Bad enough that marketers are increasingly creating branded (or custom, as they call it) content.
Now journalists are apparently creating it too.
From the (unabashedly) liberal AlterNet:
Scrambling for Profit, Media Slip ‘Custom Content’ into Mix
Some reporters resent rise of assignments born of deals with advertisers.January 28, 2013 ”I hate it. I hate doing it… It’s not what I signed up for.” That’s the lament of a former Postmedia reporter assigned all too often to write “custom content.”
Most of us assume that media outlets still go about producing their news the traditional way — a reporter sniffs out a lead or an editor assigns an evolving story or, these days, a columnist storifies a flurry of Twitter activity.
Increasingly, however, stories are put into motion differently. Referred to variously as custom content, custom publishing or directed content, Canada’s major broadsheets and newsmagazines are now speckled with content spun up by marketers and brand sponsors.
Exhibit Umpteen: This piece Postmedia reporter Jameson Berkow filed for Canada’s The National Post.
It is a luxurious image of an industry known for some of the world’s harshest working environments that will undoubtedly help to tackle a mounting labour shortage, though it remains far from the norm.
CONKLIN, ALBERTA — No career opportunities were available to Melissa Udala in the Okanagan Valley region of British Columbia where she was raised.
So when her fiancé got a job cooking for hungry Statoil Canada Ltd. workers up at the Norwegian company’s Leismer Lodge near the tiny northern Alberta hamlet of Conklin, she decided to tag along, finding a job answering phones at the front desk. A little more than one year later, the 22-year-old is the front desk manager and has no regrets.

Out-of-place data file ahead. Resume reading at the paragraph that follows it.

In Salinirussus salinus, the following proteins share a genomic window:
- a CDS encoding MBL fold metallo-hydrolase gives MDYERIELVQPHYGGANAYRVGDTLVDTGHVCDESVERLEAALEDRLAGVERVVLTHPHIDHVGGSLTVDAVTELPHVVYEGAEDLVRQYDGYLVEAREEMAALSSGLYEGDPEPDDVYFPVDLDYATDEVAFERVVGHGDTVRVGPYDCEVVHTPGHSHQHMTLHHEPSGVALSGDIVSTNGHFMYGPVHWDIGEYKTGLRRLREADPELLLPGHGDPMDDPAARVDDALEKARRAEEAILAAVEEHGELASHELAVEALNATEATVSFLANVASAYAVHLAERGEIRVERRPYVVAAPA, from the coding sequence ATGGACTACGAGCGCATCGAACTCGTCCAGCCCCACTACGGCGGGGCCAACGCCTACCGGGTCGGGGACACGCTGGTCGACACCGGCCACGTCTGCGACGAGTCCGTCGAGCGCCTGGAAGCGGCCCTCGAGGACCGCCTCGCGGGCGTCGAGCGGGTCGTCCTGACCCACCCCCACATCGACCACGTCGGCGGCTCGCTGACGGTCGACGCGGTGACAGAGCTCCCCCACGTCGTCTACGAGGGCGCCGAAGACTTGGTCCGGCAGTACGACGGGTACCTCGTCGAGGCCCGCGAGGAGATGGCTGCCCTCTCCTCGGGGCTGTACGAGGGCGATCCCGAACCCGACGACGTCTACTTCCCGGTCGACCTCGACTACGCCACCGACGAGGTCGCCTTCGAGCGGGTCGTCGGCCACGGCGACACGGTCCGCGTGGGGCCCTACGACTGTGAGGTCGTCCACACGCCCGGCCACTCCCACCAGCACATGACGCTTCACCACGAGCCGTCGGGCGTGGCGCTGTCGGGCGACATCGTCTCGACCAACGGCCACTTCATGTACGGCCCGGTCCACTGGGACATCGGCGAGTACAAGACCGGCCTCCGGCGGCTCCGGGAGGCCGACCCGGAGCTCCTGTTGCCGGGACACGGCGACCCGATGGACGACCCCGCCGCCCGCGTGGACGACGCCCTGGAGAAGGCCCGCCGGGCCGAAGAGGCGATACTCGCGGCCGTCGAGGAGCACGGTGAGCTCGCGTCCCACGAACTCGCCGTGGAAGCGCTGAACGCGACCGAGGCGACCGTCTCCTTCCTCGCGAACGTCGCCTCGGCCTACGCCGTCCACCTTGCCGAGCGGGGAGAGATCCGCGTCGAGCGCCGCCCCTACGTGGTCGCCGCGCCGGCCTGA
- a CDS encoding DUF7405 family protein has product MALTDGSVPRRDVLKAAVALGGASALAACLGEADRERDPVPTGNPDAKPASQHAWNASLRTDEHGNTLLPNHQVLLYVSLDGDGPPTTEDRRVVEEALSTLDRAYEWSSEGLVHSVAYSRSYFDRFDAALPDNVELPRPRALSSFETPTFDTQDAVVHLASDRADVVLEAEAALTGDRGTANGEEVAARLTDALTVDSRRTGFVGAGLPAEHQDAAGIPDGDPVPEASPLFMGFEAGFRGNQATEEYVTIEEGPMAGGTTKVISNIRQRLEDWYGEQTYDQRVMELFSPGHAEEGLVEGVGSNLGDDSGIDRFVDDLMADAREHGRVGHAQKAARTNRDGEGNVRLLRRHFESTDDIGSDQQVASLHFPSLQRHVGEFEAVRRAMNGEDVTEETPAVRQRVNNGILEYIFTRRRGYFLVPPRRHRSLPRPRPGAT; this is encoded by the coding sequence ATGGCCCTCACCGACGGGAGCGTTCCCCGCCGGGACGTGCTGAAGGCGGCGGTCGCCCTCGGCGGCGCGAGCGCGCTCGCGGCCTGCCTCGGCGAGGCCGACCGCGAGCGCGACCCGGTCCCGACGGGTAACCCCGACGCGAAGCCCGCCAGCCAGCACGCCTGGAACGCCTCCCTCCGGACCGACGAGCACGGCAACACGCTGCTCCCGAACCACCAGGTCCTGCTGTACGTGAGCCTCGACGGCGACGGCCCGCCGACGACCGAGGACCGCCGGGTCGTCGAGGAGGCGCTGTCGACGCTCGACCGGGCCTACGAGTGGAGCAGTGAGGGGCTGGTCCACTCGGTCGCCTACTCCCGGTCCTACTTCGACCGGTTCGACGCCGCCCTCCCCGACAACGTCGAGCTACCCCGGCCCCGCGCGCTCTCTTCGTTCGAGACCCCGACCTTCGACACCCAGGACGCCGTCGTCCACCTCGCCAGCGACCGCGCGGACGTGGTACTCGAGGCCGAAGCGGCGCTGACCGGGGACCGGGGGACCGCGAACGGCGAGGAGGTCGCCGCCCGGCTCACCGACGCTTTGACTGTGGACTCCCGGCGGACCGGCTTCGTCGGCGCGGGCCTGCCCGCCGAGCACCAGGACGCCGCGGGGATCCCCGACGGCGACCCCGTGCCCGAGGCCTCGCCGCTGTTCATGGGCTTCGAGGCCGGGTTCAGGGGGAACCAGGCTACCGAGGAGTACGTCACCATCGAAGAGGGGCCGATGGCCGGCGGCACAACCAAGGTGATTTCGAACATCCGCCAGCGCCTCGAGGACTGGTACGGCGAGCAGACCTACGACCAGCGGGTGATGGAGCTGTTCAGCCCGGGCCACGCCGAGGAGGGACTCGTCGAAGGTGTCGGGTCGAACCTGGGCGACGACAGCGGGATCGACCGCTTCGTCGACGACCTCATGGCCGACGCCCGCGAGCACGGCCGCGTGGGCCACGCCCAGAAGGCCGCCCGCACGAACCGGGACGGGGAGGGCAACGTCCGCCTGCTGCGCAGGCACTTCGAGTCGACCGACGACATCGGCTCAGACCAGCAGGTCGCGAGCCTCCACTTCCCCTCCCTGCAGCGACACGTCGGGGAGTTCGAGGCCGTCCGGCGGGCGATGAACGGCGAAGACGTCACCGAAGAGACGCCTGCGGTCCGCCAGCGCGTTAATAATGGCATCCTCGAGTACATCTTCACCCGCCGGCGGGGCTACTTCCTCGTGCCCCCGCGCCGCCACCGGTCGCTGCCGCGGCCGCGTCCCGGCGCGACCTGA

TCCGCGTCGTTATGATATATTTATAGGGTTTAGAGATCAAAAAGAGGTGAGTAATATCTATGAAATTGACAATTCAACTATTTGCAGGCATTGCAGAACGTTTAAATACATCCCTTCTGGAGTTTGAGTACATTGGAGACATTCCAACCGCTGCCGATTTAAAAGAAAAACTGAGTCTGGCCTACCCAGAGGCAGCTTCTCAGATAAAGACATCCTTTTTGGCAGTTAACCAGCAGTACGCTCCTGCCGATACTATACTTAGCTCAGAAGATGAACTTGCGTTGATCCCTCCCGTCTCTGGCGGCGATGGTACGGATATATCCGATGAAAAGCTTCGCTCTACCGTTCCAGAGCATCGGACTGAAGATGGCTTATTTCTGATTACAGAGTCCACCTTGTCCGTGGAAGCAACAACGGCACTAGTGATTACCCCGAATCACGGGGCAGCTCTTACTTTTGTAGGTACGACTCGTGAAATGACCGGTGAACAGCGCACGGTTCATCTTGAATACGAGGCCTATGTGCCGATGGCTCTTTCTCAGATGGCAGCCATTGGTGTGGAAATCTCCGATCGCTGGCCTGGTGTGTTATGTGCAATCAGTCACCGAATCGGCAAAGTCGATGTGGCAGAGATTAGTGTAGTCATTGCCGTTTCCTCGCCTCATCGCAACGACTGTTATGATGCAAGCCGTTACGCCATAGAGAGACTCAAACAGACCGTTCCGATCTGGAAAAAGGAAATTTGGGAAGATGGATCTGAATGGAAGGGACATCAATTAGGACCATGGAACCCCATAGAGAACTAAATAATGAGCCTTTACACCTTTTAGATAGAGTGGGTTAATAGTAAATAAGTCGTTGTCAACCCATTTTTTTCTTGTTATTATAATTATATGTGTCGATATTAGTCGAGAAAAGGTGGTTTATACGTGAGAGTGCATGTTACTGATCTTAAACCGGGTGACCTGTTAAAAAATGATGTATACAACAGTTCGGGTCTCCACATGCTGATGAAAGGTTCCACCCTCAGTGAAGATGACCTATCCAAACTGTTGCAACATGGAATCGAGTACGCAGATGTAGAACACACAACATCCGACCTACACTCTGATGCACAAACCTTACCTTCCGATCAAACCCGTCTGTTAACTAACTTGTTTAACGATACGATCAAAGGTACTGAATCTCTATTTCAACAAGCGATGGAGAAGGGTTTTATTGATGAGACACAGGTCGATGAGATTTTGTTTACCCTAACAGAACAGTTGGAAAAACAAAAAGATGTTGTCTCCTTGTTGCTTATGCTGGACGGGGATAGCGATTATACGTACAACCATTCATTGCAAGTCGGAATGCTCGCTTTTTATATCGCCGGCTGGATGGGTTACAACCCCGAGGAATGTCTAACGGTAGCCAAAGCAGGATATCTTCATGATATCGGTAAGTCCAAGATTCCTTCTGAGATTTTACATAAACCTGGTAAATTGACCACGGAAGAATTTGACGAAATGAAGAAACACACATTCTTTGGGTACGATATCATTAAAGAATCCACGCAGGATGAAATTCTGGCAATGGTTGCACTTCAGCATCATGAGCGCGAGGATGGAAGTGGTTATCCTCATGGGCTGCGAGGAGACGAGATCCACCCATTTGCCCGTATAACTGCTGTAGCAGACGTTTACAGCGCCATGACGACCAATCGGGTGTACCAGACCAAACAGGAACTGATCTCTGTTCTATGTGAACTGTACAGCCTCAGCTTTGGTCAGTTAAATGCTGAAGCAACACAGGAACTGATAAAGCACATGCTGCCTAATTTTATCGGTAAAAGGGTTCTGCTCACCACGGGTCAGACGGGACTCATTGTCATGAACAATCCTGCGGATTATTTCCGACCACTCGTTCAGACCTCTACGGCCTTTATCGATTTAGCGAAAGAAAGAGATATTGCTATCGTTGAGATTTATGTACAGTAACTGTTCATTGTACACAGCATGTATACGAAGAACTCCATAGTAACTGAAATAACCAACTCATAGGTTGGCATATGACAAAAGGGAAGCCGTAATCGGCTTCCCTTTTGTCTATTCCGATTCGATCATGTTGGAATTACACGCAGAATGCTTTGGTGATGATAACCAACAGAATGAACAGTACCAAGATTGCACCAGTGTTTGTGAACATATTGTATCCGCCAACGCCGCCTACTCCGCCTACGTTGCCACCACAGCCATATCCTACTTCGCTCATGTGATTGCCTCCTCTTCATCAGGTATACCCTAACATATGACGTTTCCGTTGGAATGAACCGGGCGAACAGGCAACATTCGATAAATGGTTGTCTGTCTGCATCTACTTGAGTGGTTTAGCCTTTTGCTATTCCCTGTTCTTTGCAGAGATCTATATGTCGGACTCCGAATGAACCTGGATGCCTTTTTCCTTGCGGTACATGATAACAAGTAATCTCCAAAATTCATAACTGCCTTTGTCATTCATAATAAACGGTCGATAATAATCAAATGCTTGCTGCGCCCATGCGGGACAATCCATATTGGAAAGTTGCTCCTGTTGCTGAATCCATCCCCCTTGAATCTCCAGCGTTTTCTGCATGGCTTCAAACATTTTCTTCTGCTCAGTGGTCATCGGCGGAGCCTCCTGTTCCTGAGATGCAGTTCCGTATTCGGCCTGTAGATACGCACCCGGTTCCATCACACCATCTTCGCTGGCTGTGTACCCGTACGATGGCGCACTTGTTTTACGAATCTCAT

“This is a great place,” she said in between responding to requests from the 480 staff the camp houses. “They took care of me and helped me grow with my career. You can’t find that too much anywhere else, where people want to help you.”
Alternet: “Though the stories were not, to his knowledge, ever looked at or approved by the sponsoring advertisers, Berkow was uncomfortable with having his byline on content he did not believe could be properly considered journalism.” Worse than that, readers aren’t told explicitly that a marketer – in this case Statoil – paid for the piece.
On the day it was published Statoil advertisements could be found around the piece. But click on a link to the piece today and there is nothing to alert the reader of that relationship, nothing to tell the reader that Berkow’s story came from Statoil.
And it’s not only the National Post. The Globe and Mail plays the same game.
Custom content has become a rare source of revenue growth for an industry in upheaval, still struggling to replace disappearing print advertising dollars and frustrated with the peanuts they get from click-throughs from online ads. As yet, marketers are willing to pay a premium for custom content. In The Globe’s Report on Business section, for example, a single page of custom content costs advertisers a cool $40,071; a four-page spread clocks in at $132,586.
Hell, that’s just Canada, you say? Trust the hardtracking staff: This is coming down on us like an Alberta Clipper.
John Carroll, who also writes at Campaign Outsider and It's Good to Live in a Two-Daily Town, is a media analyst and mass communication professor at Boston University.
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